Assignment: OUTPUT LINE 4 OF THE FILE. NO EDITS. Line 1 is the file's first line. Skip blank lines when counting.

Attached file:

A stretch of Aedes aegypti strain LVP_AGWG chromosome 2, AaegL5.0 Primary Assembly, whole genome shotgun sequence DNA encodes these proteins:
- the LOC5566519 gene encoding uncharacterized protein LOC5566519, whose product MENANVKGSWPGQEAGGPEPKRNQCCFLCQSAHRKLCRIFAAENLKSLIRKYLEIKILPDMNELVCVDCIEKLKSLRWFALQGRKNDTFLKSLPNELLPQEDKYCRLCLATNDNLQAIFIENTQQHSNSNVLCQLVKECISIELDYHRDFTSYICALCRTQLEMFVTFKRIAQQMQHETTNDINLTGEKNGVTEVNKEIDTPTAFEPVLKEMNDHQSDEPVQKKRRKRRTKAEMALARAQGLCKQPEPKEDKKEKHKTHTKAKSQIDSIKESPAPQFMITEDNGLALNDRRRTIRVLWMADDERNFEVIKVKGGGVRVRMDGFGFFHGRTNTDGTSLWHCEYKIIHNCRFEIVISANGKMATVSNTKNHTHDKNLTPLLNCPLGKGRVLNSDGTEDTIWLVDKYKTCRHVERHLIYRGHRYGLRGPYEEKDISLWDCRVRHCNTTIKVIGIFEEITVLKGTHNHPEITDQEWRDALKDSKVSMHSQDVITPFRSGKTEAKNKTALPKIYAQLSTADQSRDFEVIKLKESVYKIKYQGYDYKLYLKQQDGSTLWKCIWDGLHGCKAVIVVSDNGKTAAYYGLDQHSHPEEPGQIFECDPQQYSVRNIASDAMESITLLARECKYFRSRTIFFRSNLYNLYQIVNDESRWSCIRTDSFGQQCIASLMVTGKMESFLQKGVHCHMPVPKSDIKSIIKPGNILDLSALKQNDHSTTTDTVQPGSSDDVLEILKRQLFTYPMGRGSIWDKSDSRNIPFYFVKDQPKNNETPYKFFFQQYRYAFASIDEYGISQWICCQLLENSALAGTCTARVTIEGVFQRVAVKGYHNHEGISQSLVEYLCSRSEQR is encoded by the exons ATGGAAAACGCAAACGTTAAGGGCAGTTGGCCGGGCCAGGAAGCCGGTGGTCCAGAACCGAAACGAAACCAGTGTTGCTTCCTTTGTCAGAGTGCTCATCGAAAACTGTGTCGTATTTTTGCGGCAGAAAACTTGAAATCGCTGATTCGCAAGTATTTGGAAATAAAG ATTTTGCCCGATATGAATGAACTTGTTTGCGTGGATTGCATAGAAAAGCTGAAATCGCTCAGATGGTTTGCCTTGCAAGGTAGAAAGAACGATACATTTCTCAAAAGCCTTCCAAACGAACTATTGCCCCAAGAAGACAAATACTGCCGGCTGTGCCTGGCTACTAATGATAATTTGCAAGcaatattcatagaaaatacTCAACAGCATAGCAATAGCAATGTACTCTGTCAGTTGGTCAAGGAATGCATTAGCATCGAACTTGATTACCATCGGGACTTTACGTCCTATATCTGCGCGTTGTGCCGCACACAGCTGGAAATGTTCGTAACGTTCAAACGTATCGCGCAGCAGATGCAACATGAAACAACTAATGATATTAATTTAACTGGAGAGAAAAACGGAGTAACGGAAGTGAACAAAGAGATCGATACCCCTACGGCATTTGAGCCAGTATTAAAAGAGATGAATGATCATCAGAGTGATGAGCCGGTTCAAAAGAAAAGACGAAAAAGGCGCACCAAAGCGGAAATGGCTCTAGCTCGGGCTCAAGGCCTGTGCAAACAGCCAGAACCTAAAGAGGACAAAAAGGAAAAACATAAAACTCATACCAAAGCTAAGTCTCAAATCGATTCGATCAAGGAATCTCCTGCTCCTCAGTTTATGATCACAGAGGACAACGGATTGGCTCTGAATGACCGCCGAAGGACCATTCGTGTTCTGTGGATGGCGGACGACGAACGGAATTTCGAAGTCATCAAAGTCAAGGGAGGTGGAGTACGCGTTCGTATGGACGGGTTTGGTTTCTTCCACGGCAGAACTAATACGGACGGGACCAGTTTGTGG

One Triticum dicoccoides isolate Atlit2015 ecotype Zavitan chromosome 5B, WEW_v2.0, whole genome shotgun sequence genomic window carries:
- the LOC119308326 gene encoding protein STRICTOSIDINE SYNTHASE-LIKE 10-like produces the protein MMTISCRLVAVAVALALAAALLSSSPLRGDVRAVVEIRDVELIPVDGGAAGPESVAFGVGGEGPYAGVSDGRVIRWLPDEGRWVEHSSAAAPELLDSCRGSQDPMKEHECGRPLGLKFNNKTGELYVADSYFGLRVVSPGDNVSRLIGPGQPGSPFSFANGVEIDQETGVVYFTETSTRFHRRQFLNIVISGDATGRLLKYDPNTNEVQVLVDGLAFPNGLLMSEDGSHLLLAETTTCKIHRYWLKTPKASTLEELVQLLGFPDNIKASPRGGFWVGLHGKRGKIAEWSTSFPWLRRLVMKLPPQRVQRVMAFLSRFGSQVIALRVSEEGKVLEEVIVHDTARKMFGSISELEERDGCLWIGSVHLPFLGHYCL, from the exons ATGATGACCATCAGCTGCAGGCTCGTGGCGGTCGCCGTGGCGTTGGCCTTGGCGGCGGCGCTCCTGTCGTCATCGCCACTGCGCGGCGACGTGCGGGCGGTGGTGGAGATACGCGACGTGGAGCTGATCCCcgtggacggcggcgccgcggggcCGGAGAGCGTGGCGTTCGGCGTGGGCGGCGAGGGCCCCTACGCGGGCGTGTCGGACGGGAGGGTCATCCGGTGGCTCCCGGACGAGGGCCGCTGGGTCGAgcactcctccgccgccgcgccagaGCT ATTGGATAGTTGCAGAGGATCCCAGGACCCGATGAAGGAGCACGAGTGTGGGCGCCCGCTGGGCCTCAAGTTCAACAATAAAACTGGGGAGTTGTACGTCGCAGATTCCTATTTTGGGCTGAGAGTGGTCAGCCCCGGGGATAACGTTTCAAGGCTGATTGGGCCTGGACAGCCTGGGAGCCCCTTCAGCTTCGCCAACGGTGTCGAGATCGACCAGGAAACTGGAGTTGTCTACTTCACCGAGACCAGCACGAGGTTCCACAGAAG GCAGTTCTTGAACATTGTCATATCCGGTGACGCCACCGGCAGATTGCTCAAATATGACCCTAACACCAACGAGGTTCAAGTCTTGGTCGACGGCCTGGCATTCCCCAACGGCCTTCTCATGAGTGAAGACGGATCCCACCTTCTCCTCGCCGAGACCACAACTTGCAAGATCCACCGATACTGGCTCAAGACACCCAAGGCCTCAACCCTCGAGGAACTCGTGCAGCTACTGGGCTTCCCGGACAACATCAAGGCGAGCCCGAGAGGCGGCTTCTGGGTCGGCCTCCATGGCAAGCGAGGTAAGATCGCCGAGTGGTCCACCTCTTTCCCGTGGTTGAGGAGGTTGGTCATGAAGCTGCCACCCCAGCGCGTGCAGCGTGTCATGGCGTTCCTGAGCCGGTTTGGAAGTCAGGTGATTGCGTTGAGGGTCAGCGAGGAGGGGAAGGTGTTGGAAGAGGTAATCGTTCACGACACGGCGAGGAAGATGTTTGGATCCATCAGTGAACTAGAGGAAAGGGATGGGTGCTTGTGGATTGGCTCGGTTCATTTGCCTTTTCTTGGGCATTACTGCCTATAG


- the LOC119308326 gene encoding protein STRICTOSIDINE SYNTHASE-LIKE 10-like produces the protein MMTISCRLVAVAVALALAAALLSSSPLRGDVRAVVEIRDVELIPVDGGAAGPESVAFGVGGEGPYAGVSDGRVIRWLPDEGRWVEHSSAAAPELLDSCRGSQDPMKEHECGRPLGLKFNNKTGELYVADSYFGLRVVSPGDNVSRLIGPGQPGSPFSFANGVEIDQETGVVYFTETSTRFHRRQFLNIVISGDATGRLLKYDPNTNEVQVLVDGLAFPNGLLMSEDGSHLLLAETTTCKIHRYWLKTPKASTLEELVQLLGFPDNIKASPRGGFWVGLHGKRGKIAEWSTSFPWLRRLVMKLPPQRVQRVMAFLSRFGSQVIALRVSEEGKVLEEVIVHDTARKMFGSISELEERDGCLWIGSVHLPFLGHYCL, from the exons ATGATGACCATCAGCTGCAGGCTCGTGGCGGTCGCCGTGGCGTTGGCCTTGGCGGCGGCGCTCCTGTCGTCATCGCCACTGCGCGGCGACGTGCGGGCGGTGGTGGAGATACGCGACGTGGAGCTGATCCCcgtggacggcggcgccgcggggcCGGAGAGCGTGGCGTTCGGCGTGGGCGGCGAGGGCCCCTACGCGGGCGTGTCGGACGGGAGGGTCATCCGGTGGCTCCCGGACGAGGGCCGCTGGGTCGAgcactcctccgccgccgcgccagaGCT ATTGGATAGTTGCAGAGGATCCCAGGACCCGATGAAGGAGCACGAGTGTGGGCGCCCGCTGGGCCTCAAGTTCAACAATAAAACTGGGGAGTTGTACGTCGCAGATTCCTATTTTGGGCTGAGAGTGGTCAGCCCCGGGGATAACGTTTCAAGGCTGATTGGGCCTGGACAGCCTGGGAGCCCCTTCAGCTTCGCCAACGGTGTCGAGATCGACCAGGAAACTGGAGTTGTCTACTTCACCGAGACCAGCACGAGGTTCCACAGAAG GCAGTTCTTGAACATTGTCATATCCGGTGACGCCACCGGCAGATTGCTCAAATATGACCCTAACACCAACGAGGTTCAAGTCTTGGTCGACGGCCTGGCATTCCCCAACGGCCTTCTCATGAGTGAAGACGGATCCCACCTTCTCCTCGCCGAGACCACAACTTGCAAGATCCACCGATACTGGCTCAAGACACCCAAGGCCTCAACCCTCGAGGAACTCGTGCAGCTACTGGGCTTCCCGGACAACATCAAGGCGAGCCCGAGAGGCGGCTTCTGGGTCGGCCTCCATGGCAAGCGAGGTAAGATCGCCGAGTGGTCCACCTCTTTCCCGTGGTTGAGGAGGTTGGTCATGAAGCTGCCACCCCAGCGCGTGCAGCGTGTCATGGCGTTCCTGAGCCGGTTTGGAAGTCAGGTGATTGCGTTGAGGGTCAGCGAGGAGGGGAAGGTGTTGGAAGAGGTAATCGTTCACGACACGGCGAGGAAGATGTTTGGATCCATCAGTGAACTAGAGGAAAGGGATGGGTGCTTGTGGATTGGCTCGGTTCATTTGCCTTTTCTTGGGCATTACTGCCTATAG